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Patatas Bravas - Potatoes and Madrid-Style 'Brava' sauce
22 November 2019

Patatas bravas is originally from Madrid, where it was created and then spread throughout the country. Now each region has made their own modifications such as in Valencia where they serve it with garlic mayonnaise and paprika pepper. But one of the most emblematic places to eat Bravas in Madrid with a traditional Brava sauce is Bar Docamar in Calle Alcalá 337. Its sauce is legendary in Madrid and a house secret. This bar goes through literally tons of potatoes every week and customers travel from all over Madrid to enjoy their Potato Bravas and buy their sauce. This classic tapas is basically potatoes cut into irregular chunks of approximately 3-4 cm, fried and dressed in a spicy sauce that is poured over them and served very hot.

When it comes to Patatas bravas' sauce there are two schools of thought: with tomato and without tomato. From my experience of living in Madrid and researching, I would say the more traditional Brava sauce without tomato. It is made with a base of extra virgin olive oil, sauteed onions, garlic, paprika and cayenne pepper, wheat flour and water or chicken stock. However other ingredients are used which are well-guarded secrets by each cook who adds a special something to the recipe.

In Catalonia, the sauce is made with olive oil, chilli, sweet paprika and vinegar. The important thing is that it's spicy, in fact, its name "bravas" makes allusion to this. In the Spanish language, bravo-a means brave or fierce if referring to an animal.

Patatas bravas are typically served in bars in many regions of Spain as tapas or "ración". It's considered one of the cheapest tapas due to its inexpensive ingredients. Should you ever visit Madrid, you'll absolutely have to taste patatas bravas and I highly recommend passing by Bar Docamar.

Here is my take on the 'Madrid' Patatas Bravas - Potatoes and Hot 'Brava' Sauce - Madrid Style
Ingredients - four portions:

4 large potatoes
1 large onion
3 garlic cloves
Pepper mix: 1 tsp of Paprika (normal) + 1 tsp of Paprika de la Vera (smoked) + 1 tsp of ground Cayenne pepper (hot) + 1tsp of white pepper
1,5 tbs of flour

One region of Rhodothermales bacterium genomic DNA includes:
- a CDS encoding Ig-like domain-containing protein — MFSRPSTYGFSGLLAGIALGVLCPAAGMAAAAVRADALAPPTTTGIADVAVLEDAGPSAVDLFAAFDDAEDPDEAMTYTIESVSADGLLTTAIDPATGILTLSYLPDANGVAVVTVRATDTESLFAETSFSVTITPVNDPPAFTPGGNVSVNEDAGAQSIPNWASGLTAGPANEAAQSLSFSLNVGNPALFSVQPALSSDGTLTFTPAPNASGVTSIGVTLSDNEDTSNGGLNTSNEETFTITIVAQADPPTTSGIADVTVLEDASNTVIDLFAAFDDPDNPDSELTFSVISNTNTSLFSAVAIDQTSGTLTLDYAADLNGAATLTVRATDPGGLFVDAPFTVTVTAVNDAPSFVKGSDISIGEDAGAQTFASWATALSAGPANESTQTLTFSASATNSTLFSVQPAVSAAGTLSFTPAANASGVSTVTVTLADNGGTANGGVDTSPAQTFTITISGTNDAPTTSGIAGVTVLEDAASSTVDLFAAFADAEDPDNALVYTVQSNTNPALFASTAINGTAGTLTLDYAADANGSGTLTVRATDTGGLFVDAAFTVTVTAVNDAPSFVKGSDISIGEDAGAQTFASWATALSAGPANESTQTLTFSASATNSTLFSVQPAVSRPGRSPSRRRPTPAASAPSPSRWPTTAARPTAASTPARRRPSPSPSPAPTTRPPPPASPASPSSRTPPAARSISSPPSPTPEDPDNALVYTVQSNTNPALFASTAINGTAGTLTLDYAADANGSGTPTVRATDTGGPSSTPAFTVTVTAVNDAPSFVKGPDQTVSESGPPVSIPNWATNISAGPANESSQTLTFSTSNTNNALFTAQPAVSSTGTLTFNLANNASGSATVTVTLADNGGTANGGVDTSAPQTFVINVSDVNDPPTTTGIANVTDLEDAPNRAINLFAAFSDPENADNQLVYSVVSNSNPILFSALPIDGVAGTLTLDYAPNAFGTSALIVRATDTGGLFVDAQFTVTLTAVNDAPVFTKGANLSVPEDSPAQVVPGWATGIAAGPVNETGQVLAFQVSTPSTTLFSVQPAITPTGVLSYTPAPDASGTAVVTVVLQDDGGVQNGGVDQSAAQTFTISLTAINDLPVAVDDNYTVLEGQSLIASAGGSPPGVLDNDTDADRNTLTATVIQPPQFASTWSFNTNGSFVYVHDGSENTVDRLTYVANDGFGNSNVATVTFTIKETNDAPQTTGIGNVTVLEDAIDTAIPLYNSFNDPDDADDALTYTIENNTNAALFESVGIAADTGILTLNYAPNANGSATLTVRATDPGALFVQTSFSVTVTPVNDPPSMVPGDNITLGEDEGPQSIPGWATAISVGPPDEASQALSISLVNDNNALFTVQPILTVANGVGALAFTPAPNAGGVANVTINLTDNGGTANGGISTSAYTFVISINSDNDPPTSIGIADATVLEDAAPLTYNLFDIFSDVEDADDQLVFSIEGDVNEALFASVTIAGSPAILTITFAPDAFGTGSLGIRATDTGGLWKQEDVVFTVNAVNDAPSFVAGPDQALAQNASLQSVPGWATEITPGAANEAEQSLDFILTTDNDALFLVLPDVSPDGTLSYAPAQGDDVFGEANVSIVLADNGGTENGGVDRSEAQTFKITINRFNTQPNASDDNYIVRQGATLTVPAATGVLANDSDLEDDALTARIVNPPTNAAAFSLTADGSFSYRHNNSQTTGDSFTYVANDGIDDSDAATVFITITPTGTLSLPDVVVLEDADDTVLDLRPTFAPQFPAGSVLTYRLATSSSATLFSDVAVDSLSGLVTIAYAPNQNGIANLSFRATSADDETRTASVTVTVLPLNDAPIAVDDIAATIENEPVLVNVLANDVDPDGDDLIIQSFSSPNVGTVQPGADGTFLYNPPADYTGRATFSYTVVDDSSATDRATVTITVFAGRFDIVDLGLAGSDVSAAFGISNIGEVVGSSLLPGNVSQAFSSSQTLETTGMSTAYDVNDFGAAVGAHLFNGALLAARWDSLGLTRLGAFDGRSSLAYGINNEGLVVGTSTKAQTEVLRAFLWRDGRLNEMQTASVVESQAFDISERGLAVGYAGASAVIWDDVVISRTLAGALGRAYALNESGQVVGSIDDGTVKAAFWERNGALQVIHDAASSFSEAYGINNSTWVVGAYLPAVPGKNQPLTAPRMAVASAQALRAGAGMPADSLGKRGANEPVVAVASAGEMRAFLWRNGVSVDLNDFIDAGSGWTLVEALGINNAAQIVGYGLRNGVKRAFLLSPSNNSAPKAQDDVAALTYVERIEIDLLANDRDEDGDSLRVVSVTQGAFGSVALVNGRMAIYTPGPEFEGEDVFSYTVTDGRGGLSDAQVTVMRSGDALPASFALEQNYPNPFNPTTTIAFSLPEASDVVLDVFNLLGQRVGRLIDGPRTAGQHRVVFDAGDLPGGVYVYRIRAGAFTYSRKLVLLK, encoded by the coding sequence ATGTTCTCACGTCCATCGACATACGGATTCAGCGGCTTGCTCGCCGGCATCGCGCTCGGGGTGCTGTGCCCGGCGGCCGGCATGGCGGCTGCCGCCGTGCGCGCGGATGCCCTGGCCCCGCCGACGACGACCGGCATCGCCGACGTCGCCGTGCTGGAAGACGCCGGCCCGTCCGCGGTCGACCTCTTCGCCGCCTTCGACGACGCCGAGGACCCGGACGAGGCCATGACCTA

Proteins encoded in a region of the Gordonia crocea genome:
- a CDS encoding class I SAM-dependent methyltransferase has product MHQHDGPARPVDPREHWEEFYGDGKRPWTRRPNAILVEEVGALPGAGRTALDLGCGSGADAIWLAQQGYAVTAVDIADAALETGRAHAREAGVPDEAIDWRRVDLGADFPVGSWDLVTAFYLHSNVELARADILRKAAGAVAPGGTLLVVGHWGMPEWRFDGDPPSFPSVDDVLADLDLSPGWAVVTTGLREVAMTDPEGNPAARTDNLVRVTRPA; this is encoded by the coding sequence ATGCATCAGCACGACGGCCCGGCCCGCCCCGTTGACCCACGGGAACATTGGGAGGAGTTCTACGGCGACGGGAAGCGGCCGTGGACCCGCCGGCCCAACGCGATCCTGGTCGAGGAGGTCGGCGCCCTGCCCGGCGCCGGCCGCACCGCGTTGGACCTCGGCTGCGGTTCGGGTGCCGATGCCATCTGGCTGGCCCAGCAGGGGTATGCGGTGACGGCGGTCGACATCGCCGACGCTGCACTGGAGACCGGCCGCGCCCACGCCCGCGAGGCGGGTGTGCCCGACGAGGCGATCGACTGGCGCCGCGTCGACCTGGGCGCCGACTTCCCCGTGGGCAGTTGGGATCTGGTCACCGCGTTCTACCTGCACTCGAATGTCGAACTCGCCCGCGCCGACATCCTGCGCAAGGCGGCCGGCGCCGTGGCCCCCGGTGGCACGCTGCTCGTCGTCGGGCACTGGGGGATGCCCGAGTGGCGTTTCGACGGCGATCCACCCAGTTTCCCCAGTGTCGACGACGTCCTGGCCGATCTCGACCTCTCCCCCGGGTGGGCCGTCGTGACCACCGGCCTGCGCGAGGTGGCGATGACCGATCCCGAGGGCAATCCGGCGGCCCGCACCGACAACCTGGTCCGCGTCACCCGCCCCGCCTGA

1,5 tbs of sherry vinegar
Extra virgin olive oil
1 tsp salt
1 cup of chicken stock    


1. Par-boil the potatoes. Cut the potatoes to size - uneven chunks of about 3 - 4 cms. Put the potatoes in a pot with water and bring to boil. Let them cook for about 10 minutes.
2. Dice the onion in fine chunks and chop the garlic
3. Heat three tbs of extra virgin olive oil and stir-fry the onion until its transparent.
4. When the onion is ready, add the garlic. When the garlic is browned, remove from the heat and add the pepper mix. Stir well so it mixes properly and put at low heat.
5. Add the flour and stir in well for about a minute. Be careful not to burn the paprika.

6. Add the cup chicken stock and cook for 10 minutes to make sure the flour and paprika are properly cooked. 
7. Add the salt and the sherry vinegar and cook for a further 5 minutes. If it is too thick just add a little more stock or if it is too liquidy just let if reduce further and cook for a little longer. It should be thick but not too thick. The photo should give you an idea of the consistency. But then again, choose the thickness you prefer.
8. Put the sauce in the mixer and blend until there are no lumps or use a hand blender.
9. In a frying pan heat abundant extra virgin olive oil (very important) and fry the potatoes on medium heat and then raise the heat for the last 2 minutes to crisp. Once they are lightly browned put the potatoes on absorbent paper so any excess oil is drained.
10. Put the potatoes in a large bowl and pour the desired amount of sauce.


Patatas bravas are simple and cheap to make, and best of all, you can add any spice or herb to your taste, Recipes all over the country are usually modified by each cook. A popular alternative is to add freshly grated tomato instead of chicken stock and flour. They are an excellent tapas and starter to any family meal so if you are thinking of holding a party or inviting friends over for dinner, why not make these for them!


Like 0        Published at 09:25   Comments (0)

What do Olive Oil and Coffee have in common?
12 November 2019

Coffee and olive oil in Spain have more in common than you might think and unfortunately not for the right reasons.  Both are wonderful products and play such an important role in the Mediterranean lifestyle or diet: Olive oil for its health properties and culinary value and coffee for its social implications.